Authors: (Long Jiang, Jinwen Zhang, Wood Materials and Engineering Laboratory, Washington State University, Pullman WA)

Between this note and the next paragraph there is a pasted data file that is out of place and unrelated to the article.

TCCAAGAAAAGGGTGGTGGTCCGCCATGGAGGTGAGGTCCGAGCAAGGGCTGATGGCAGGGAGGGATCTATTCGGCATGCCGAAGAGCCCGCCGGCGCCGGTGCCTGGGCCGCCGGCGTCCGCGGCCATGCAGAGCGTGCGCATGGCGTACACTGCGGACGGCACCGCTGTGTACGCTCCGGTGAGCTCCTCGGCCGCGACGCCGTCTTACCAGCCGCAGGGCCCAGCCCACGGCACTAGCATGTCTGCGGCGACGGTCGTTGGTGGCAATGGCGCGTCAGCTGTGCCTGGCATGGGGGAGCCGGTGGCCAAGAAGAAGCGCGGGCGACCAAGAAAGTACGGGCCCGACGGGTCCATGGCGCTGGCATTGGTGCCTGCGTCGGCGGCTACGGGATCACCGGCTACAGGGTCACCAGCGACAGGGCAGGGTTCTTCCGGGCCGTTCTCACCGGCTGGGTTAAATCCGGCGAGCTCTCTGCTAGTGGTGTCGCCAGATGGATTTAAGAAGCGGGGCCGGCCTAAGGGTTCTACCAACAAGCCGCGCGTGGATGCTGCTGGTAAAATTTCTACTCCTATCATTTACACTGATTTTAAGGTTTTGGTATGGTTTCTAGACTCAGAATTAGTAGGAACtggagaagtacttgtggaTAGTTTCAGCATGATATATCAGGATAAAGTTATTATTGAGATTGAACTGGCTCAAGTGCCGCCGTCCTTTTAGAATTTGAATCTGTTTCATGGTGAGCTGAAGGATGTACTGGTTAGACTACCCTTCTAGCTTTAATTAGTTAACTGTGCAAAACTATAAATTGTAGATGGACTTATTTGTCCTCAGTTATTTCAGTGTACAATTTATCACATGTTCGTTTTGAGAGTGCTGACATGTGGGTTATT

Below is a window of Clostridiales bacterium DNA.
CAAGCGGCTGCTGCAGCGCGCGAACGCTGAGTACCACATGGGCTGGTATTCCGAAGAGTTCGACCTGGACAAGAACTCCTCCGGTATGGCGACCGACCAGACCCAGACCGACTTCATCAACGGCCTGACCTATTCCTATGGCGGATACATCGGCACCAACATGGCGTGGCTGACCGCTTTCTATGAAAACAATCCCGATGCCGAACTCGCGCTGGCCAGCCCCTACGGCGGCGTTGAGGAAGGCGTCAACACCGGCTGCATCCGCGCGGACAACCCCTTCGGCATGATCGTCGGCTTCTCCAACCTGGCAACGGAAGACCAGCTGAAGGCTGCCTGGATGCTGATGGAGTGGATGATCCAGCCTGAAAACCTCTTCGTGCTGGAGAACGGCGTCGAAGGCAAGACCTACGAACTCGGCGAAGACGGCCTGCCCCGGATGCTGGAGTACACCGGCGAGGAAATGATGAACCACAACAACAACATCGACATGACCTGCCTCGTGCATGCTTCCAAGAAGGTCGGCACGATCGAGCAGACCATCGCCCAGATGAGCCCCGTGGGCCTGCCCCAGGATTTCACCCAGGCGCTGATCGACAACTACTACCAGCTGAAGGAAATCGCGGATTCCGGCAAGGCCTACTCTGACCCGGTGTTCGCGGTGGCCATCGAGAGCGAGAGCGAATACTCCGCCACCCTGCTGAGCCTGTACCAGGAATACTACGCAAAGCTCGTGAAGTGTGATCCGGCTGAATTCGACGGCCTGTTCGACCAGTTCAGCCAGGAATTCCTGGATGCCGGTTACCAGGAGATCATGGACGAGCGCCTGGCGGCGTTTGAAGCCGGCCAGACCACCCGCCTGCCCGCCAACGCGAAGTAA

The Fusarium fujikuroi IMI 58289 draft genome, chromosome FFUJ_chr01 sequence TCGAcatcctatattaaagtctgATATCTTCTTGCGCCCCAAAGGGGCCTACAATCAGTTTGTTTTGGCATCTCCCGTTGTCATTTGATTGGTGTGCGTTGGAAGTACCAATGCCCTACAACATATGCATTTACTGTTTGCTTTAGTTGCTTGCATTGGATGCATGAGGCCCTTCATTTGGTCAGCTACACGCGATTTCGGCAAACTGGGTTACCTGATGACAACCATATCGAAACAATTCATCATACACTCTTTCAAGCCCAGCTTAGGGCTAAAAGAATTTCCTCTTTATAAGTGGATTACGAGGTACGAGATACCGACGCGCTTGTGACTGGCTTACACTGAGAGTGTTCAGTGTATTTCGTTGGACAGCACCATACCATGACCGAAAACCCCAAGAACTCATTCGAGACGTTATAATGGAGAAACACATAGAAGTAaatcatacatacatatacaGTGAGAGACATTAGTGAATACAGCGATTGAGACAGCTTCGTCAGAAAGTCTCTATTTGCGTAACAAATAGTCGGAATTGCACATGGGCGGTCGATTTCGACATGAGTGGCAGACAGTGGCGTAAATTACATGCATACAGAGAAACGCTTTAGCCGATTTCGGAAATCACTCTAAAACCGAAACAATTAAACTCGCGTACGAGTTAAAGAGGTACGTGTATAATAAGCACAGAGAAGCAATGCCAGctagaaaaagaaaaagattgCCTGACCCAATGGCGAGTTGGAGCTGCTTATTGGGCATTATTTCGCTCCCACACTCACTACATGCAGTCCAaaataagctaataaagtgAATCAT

Abstract: Polylactic acid (PLA) is a cornstarch-based biodegradable polyester. Commercial PLAs exhibit much higher Young’s modulus and tensile strength than mainstream petroleum-based polymers such as polyethylene (PE) and polypropylene (PP). However, brittleness is a major problem preventing PLA from widespread applications. In this chapter, three PLA toughening strategies by physical blending are presented, including soft polymer inclusion toughening, rigid nanoparticle toughening and hybrid multicomponent toughening. Poly(butylene adipate-co-terephthalate) (PBAT) is a flexible biodegradable polyester with low strength and modulus. It was blended with PLA using a twin-screw extruder. It was found that at only 5 wt% PBAT content, the blend demonstrated a 10-fold increase in tensile elongation. However, this toughening effect is achieved by sacrificing strength and modulus of the blend. Nanoparticle (e.g., montmorillonite and nanosized calcium carbonate) reinforced polymer composites often exhibits superior mechanical properties because of MMT’s unique layered platelet nanostructure. At 2.5 wt% MMT content, elongation of the PLA/MMT blend tripled and most importantly, strength and modulus of the blend increased as well. However, Both PBAT and MMT toughening had their limitations, i.e., lack of the flexibility in the design of product properties. Ternary blends of PLA/PBAT/MMT provided an ideal platform to tailor mechanical properties of PLA to meet specific requirements of different applications. Ternary system brought more flexibility in controlling the properties of the system and provided a much larger property envelope for PLA blends. PBAT was the main controlling factor of specimen elongation while MMT were primarily used to boost modulus and strength of the blend. By properly adjusting their contents in the blend, desired properties could be realized.